THE designer of the running track at Tokyo's Olympic Stadium has admitted the surface is giving athletes a "one or two per cent" advantage.
The Tokyo Olympic Games has seen a number of world and Olympic track records smashed over the past couple of days.
The most recent example being Norway's Karsten Warholm smashing his own 400m hurdles world record.
Warholm annihilated his own record by more than 0.7 seconds on Tuesday, clocking in a time of 45.94 seconds.
Funnily enough Team USA's Rai Benjamin - who came second - also broke Warholm's previous world record with a time of 46.17.
Puerto Rico's Jasmine Camacho-Quinn and Jamaica's Elaine Thompson-Herah smashed Olympic records in the 100m hurdles and 100m respectively.
Although watching athletes smash world and Olympic records is fun, it has, however, raised some questions about the track.
And one of its designers, Mondo's Andrea Vallauri, explained why some athletes such as Kyron McMaster - who came fourth in the 400m hurdles - described running on the track as like "running on air".
Vallauri said: "What you are seeing is evolution. Clearly every time there is an Olympic Games we try to improve the formulation of the material, and Tokyo has been no different.
"We have tried to improve by adding an extra compound. The track is very thin - 14mm. But we have added these rubber granules.
In lab testing we can see the improvement. It is difficult to say exactly but maybe a one or two per cent advantage.Andrea Vallauri
"How best to describe it: in the lower layer of the track is this hexagonal design that creates these small pockets of air.
"They not only provide shock absorption but give some energy return; at the same time a trampoline effect. We have improved this combination and this is why we are seeing the track has improved performance.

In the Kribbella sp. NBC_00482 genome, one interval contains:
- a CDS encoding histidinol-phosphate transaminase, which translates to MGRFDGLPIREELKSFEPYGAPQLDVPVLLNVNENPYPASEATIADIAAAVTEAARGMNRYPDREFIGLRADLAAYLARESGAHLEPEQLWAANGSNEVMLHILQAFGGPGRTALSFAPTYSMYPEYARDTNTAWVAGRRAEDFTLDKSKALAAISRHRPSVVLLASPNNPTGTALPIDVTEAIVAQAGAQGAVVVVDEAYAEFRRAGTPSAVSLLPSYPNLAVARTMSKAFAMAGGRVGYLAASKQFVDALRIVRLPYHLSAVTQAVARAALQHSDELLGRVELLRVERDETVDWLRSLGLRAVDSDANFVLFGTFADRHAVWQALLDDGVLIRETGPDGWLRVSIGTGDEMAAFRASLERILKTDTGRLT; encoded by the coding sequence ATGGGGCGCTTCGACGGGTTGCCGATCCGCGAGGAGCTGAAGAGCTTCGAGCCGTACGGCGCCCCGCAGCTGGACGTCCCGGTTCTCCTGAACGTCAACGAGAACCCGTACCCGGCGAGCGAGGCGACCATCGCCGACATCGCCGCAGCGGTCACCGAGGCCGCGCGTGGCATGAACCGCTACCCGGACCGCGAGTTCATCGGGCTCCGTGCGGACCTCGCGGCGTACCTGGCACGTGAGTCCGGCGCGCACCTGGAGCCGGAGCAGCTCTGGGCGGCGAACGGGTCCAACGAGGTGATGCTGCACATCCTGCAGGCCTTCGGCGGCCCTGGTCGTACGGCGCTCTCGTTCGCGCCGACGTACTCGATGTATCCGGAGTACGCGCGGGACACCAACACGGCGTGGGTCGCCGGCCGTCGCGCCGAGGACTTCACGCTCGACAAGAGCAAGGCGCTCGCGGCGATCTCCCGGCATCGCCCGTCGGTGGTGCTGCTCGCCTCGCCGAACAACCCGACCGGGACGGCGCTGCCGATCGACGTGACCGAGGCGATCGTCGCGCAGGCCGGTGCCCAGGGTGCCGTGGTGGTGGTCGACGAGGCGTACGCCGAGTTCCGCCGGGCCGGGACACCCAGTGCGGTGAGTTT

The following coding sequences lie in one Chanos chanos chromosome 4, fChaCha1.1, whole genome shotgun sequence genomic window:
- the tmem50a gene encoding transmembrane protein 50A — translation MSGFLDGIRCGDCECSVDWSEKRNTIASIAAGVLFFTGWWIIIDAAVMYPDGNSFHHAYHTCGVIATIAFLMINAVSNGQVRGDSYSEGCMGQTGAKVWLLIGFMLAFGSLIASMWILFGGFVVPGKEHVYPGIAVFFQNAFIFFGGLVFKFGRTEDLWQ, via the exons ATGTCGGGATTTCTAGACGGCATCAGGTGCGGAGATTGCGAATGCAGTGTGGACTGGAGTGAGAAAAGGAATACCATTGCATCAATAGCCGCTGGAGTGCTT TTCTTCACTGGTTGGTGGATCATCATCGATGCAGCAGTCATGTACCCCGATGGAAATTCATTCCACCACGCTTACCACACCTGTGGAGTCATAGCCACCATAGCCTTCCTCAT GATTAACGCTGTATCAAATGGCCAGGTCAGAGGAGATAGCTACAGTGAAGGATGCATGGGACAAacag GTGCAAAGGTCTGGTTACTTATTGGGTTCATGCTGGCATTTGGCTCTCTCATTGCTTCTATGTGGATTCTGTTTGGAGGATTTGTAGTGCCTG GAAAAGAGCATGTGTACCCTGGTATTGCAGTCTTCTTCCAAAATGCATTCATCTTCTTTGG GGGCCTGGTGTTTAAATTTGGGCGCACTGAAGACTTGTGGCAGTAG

"In Rio (in 2016) the track was called WS. This new one is called WSTY, for Tokyo. It’s the latest evolution of the track.
"It is completely within the rules but it is also what we were asked to provide; two components.
"To protect the health of the athletes, to avoid trauma, but it should also give them a push, let me say it like that.
"In lab testing we can see the improvement. It is difficult to say exactly but maybe a one or two per cent advantage.
"It is all prefabricated so every lane is the same, and the run-ups for the long and triple jumps also. The production is the same as a Formula One tyre."
The track isn't the only thing raising questions at the Tokyo Olympic Games.
The production is the same as a Formula One tyre.Andrea Vallauri
Nike's 'super shoes' are causing a stir with 400m hurdle winner Warholm slamming Benjamin - despite beating the American - for wearing the Nike Air Zoom Maxfly shoe, which has an air pod that provides even greater spring in each of the athlete's steps.
Warholm said: "If you put a trampoline there I think it’s b*******.
"I think it takes credibility away from our sport. I don’t see why you should put anything beneath a sprinting shoe."
Usain Bolt also joined in on the debate and blasted the unfair advantage the 'super shoe' is giving athletes.
He told Reuters: "When I was told about it I couldn’t believe that this is what we have gone to.
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"That we are really adjusting the spikes to a level where it’s now giving athletes an advantage to run even faster.
"It’s weird and unfair for a lot of athletes because I know that in the past [manufacturers] actually tried and the governing body said, ‘No, you can’t change the spikes’.
"So to know that now they are actually doing it, it's laughable."
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